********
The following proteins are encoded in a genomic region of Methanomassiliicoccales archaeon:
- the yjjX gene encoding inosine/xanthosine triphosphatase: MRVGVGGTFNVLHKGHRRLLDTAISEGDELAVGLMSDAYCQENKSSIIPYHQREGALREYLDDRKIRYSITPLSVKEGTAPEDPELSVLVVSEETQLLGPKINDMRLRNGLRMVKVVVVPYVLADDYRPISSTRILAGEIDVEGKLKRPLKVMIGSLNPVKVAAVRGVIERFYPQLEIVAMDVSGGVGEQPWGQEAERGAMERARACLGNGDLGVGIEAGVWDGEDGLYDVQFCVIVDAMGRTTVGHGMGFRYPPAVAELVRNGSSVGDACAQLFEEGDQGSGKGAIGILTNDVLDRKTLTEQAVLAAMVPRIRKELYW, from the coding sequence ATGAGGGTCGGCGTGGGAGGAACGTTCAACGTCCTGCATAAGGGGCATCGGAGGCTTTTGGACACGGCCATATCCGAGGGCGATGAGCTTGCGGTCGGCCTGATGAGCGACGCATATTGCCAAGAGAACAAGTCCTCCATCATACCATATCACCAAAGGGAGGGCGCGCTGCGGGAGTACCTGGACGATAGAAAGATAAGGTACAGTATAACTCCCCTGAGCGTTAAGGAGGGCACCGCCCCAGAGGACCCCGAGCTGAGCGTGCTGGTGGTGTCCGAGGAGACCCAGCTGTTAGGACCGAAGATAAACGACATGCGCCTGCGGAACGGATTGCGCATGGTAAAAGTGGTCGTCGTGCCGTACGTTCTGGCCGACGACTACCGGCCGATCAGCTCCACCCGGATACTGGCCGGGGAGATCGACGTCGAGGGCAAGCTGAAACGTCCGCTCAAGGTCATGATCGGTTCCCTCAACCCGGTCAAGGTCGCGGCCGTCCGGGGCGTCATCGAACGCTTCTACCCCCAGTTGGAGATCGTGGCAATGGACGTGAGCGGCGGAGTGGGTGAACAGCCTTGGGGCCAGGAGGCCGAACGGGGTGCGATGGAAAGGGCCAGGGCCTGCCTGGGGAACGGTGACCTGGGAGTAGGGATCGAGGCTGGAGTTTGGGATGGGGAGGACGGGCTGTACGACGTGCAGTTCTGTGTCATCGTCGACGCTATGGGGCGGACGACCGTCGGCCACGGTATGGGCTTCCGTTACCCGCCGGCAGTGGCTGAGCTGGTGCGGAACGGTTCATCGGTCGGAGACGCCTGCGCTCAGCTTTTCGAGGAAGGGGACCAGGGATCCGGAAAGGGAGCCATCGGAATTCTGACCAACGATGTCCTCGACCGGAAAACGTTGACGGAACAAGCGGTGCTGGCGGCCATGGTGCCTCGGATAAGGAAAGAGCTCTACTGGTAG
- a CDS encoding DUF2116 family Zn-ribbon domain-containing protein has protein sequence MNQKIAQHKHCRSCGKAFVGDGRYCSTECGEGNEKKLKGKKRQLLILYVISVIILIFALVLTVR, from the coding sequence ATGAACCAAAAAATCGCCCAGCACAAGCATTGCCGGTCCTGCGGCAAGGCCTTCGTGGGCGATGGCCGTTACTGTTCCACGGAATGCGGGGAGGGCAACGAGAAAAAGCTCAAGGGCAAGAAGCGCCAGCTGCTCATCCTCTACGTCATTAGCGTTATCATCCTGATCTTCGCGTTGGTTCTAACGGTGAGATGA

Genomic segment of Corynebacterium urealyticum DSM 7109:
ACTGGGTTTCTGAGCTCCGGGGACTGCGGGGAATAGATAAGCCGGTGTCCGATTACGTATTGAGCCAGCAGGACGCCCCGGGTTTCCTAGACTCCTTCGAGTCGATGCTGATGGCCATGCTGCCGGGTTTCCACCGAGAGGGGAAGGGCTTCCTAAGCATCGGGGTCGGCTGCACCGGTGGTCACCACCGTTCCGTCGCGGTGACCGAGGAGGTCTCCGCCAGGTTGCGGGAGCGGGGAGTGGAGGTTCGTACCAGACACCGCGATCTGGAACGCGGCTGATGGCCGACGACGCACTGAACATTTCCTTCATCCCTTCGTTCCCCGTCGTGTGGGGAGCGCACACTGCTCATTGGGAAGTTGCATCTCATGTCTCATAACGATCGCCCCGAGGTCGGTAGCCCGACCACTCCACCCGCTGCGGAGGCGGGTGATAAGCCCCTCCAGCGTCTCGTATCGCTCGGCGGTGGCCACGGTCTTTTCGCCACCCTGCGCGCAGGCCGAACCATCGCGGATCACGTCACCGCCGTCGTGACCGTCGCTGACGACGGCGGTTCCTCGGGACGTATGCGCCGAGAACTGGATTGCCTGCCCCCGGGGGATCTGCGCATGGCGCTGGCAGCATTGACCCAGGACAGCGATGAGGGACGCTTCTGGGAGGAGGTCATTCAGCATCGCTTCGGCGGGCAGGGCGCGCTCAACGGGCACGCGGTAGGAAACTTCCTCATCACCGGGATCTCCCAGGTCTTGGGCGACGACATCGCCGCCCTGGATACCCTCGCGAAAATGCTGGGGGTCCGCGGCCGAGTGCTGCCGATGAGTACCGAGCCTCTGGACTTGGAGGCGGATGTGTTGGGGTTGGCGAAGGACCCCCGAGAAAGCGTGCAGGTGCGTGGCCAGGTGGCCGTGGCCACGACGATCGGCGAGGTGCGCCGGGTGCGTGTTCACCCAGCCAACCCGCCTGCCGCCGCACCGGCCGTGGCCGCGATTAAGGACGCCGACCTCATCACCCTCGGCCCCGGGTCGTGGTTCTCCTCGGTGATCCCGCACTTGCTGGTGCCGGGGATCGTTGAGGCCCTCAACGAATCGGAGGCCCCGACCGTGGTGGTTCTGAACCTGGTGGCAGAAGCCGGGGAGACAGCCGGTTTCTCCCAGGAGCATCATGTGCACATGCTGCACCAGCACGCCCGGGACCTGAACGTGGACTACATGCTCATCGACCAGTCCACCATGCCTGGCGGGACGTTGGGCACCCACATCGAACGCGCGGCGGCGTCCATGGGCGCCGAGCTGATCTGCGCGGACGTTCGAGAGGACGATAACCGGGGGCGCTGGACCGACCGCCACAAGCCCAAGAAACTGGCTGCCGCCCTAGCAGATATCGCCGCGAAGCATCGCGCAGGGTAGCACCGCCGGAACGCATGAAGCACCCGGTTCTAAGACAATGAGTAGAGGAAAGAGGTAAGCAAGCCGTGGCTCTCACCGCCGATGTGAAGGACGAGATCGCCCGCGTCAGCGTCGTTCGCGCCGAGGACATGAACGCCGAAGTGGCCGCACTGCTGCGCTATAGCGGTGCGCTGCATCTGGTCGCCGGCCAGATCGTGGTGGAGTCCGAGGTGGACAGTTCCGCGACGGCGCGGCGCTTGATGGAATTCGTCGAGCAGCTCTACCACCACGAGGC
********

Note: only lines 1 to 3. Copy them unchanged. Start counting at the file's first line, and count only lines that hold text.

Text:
The following proteins are encoded in a genomic region of Methanomassiliicoccales archaeon:
- the yjjX gene encoding inosine/xanthosine triphosphatase: MRVGVGGTFNVLHKGHRRLLDTAISEGDELAVGLMSDAYCQENKSSIIPYHQREGALREYLDDRKIRYSITPLSVKEGTAPEDPELSVLVVSEETQLLGPKINDMRLRNGLRMVKVVVVPYVLADDYRPISSTRILAGEIDVEGKLKRPLKVMIGSLNPVKVAAVRGVIERFYPQLEIVAMDVSGGVGEQPWGQEAERGAMERARACLGNGDLGVGIEAGVWDGEDGLYDVQFCVIVDAMGRTTVGHGMGFRYPPAVAELVRNGSSVGDACAQLFEEGDQGSGKGAIGILTNDVLDRKTLTEQAVLAAMVPRIRKELYW, from the coding sequence ATGAGGGTCGGCGTGGGAGGAACGTTCAACGTCCTGCATAAGGGGCATCGGAGGCTTTTGGACACGGCCATATCCGAGGGCGATGAGCTTGCGGTCGGCCTGATGAGCGACGCATATTGCCAAGAGAACAAGTCCTCCATCATACCATATCACCAAAGGGAGGGCGCGCTGCGGGAGTACCTGGACGATAGAAAGATAAGGTACAGTATAACTCCCCTGAGCGTTAAGGAGGGCACCGCCCCAGAGGACCCCGAGCTGAGCGTGCTGGTGGTGTCCGAGGAGACCCAGCTGTTAGGACCGAAGATAAACGACATGCGCCTGCGGAACGGATTGCGCATGGTAAAAGTGGTCGTCGTGCCGTACGTTCTGGCCGACGACTACCGGCCGATCAGCTCCACCCGGATACTGGCCGGGGAGATCGACGTCGAGGGCAAGCTGAAACGTCCGCTCAAGGTCATGATCGGTTCCCTCAACCCGGTCAAGGTCGCGGCCGTCCGGGGCGTCATCGAACGCTTCTACCCCCAGTTGGAGATCGTGGCAATGGACGTGAGCGGCGGAGTGGGTGAACAGCCTTGGGGCCAGGAGGCCGAACGGGGTGCGATGGAAAGGGCCAGGGCCTGCCTGGGGAACGGTGACCTGGGAGTAGGGATCGAGGCTGGAGTTTGGGATGGGGAGGACGGGCTGTACGACGTGCAGTTCTGTGTCATCGTCGACGCTATGGGGCGGACGACCGTCGGCCACGGTATGGGCTTCCGTTACCCGCCGGCAGTGGCTGAGCTGGTGCGGAACGGTTCATCGGTCGGAGACGCCTGCGCTCAGCTTTTCGAGGAAGGGGACCAGGGATCCGGAAAGGGAGCCATCGGAATTCTGACCAACGATGTCCTCGACCGGAAAACGTTGACGGAACAAGCGGTGCTGGCGGCCATGGTGCCTCGGATAAGGAAAGAGCTCTACTGGTAG
- a CDS encoding DUF2116 family Zn-ribbon domain-containing protein has protein sequence MNQKIAQHKHCRSCGKAFVGDGRYCSTECGEGNEKKLKGKKRQLLILYVISVIILIFALVLTVR, from the coding sequence ATGAACCAAAAAATCGCCCAGCACAAGCATTGCCGGTCCTGCGGCAAGGCCTTCGTGGGCGATGGCCGTTACTGTTCCACGGAATGCGGGGAGGGCAACGAGAAAAAGCTCAAGGGCAAGAAGCGCCAGCTGCTCATCCTCTACGTCATTAGCGTTATCATCCTGATCTTCGCGTTGGTTCTAACGGTGAGATGA